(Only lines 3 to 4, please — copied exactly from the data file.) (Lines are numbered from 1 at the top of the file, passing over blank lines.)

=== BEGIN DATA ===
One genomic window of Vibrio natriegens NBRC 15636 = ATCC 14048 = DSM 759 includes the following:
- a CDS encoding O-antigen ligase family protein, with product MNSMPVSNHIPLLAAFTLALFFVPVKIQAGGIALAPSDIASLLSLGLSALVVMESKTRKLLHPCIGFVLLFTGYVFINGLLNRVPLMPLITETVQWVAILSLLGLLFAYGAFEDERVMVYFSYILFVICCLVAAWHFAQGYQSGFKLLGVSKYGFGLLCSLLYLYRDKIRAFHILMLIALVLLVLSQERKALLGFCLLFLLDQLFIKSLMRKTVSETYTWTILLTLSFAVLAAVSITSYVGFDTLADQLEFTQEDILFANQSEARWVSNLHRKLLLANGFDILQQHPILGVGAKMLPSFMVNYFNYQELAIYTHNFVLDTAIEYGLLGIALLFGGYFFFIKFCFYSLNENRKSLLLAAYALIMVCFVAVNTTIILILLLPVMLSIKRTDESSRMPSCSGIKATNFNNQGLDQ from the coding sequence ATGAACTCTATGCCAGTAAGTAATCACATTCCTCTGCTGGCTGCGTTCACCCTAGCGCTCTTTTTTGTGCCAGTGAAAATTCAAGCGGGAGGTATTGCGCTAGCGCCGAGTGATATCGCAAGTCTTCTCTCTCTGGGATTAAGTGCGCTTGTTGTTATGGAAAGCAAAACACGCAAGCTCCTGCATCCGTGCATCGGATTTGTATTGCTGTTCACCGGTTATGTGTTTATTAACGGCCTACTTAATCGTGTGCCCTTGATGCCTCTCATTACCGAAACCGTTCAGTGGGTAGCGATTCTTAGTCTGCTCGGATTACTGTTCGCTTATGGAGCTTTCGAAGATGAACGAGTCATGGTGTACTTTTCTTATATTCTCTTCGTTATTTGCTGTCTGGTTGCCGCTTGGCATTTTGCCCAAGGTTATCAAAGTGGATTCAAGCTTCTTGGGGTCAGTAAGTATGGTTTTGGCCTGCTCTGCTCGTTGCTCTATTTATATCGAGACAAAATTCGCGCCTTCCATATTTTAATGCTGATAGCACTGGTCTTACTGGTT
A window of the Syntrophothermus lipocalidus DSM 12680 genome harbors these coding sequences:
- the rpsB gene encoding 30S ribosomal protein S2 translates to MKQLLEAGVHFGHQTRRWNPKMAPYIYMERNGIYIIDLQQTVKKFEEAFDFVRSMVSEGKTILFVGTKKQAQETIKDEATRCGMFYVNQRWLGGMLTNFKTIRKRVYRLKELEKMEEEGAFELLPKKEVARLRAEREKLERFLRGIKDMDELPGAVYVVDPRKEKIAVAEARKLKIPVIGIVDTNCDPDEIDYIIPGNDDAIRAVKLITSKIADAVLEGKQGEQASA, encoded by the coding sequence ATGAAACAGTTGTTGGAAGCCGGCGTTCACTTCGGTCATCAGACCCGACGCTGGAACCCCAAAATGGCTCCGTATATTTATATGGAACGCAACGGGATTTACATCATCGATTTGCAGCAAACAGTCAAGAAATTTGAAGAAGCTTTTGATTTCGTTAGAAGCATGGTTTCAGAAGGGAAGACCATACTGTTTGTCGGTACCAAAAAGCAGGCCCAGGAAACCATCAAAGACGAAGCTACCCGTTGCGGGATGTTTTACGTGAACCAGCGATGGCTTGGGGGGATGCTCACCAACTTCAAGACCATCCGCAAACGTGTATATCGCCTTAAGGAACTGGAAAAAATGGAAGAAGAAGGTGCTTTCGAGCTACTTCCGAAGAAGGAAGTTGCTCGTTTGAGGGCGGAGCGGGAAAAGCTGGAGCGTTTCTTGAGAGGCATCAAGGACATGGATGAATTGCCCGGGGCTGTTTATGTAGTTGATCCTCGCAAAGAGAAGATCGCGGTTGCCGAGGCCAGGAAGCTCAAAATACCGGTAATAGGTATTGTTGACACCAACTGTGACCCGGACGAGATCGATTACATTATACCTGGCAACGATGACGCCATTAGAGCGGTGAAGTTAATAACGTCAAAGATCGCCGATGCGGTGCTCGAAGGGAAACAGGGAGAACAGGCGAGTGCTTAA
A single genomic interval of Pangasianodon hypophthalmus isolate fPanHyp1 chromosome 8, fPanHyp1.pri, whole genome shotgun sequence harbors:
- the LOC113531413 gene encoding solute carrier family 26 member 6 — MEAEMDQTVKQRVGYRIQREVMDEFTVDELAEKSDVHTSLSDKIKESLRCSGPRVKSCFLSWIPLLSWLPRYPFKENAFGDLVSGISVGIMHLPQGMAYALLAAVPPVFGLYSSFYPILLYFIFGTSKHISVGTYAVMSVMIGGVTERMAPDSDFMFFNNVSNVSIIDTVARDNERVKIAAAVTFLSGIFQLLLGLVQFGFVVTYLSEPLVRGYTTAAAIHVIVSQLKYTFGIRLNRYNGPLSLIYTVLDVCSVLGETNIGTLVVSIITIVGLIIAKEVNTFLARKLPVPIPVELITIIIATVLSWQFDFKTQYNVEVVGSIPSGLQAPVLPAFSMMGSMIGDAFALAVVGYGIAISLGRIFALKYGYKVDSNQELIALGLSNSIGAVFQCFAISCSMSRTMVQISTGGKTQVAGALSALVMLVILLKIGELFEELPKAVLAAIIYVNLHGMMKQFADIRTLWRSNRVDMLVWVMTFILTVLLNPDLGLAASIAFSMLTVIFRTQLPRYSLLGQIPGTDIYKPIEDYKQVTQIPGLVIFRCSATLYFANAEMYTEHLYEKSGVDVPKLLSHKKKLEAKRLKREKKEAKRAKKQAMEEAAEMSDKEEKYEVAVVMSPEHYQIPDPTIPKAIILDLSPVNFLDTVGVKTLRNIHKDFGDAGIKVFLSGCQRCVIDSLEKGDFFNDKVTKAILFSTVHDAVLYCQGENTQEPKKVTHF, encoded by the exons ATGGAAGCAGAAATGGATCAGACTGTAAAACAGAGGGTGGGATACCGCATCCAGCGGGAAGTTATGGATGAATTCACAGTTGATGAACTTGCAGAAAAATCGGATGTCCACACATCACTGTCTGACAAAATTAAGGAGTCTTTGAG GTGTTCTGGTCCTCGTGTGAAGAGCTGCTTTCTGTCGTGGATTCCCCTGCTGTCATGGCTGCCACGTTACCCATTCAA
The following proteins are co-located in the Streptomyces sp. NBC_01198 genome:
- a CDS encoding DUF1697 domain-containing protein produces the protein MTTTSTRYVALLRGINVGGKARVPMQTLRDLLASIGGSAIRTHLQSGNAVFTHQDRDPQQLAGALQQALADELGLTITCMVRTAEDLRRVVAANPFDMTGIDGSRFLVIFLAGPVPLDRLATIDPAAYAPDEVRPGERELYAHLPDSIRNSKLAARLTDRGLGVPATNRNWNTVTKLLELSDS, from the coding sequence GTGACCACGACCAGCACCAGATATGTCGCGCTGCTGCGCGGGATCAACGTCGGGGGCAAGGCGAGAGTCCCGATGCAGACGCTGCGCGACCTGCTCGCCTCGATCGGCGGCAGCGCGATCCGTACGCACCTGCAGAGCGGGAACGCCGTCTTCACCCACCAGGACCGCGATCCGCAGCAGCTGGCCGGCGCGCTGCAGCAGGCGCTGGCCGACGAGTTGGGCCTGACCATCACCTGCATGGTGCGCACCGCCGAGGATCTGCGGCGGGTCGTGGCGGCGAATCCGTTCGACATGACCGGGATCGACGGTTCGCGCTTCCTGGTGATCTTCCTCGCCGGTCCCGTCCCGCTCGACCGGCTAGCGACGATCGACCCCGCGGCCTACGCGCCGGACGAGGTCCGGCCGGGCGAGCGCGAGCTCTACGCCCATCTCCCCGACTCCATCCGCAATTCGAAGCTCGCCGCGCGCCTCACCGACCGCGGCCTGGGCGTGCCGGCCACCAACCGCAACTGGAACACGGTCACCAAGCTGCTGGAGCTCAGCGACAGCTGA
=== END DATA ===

A window of the Syntrophothermus lipocalidus DSM 12680 genome harbors these coding sequences:
- the rpsB gene encoding 30S ribosomal protein S2 translates to MKQLLEAGVHFGHQTRRWNPKMAPYIYMERNGIYIIDLQQTVKKFEEAFDFVRSMVSEGKTILFVGTKKQAQETIKDEATRCGMFYVNQRWLGGMLTNFKTIRKRVYRLKELEKMEEEGAFELLPKKEVARLRAEREKLERFLRGIKDMDELPGAVYVVDPRKEKIAVAEARKLKIPVIGIVDTNCDPDEIDYIIPGNDDAIRAVKLITSKIADAVLEGKQGEQASA, encoded by the coding sequence ATGAAACAGTTGTTGGAAGCCGGCGTTCACTTCGGTCATCAGACCCGACGCTGGAACCCCAAAATGGCTCCGTATATTTATATGGAACGCAACGGGATTTACATCATCGATTTGCAGCAAACAGTCAAGAAATTTGAAGAAGCTTTTGATTTCGTTAGAAGCATGGTTTCAGAAGGGAAGACCATACTGTTTGTCGGTACCAAAAAGCAGGCCCAGGAAACCATCAAAGACGAAGCTACCCGTTGCGGGATGTTTTACGTGAACCAGCGATGGCTTGGGGGGATGCTCACCAACTTCAAGACCATCCGCAAACGTGTATATCGCCTTAAGGAACTGGAAAAAATGGAAGAAGAAGGTGCTTTCGAGCTACTTCCGAAGAAGGAAGTTGCTCGTTTGAGGGCGGAGCGGGAAAAGCTGGAGCGTTTCTTGAGAGGCATCAAGGACATGGATGAATTGCCCGGGGCTGTTTATGTAGTTGATCCTCGCAAAGAGAAGATCGCGGTTGCCGAGGCCAGGAAGCTCAAAATACCGGTAATAGGTATTGTTGACACCAACTGTGACCCGGACGAGATCGATTACATTATACCTGGCAACGATGACGCCATTAGAGCGGTGAAGTTAATAACGTCAAAGATCGCCGATGCGGTGCTCGAAGGGAAACAGGGAGAACAGGCGAGTGCTTAA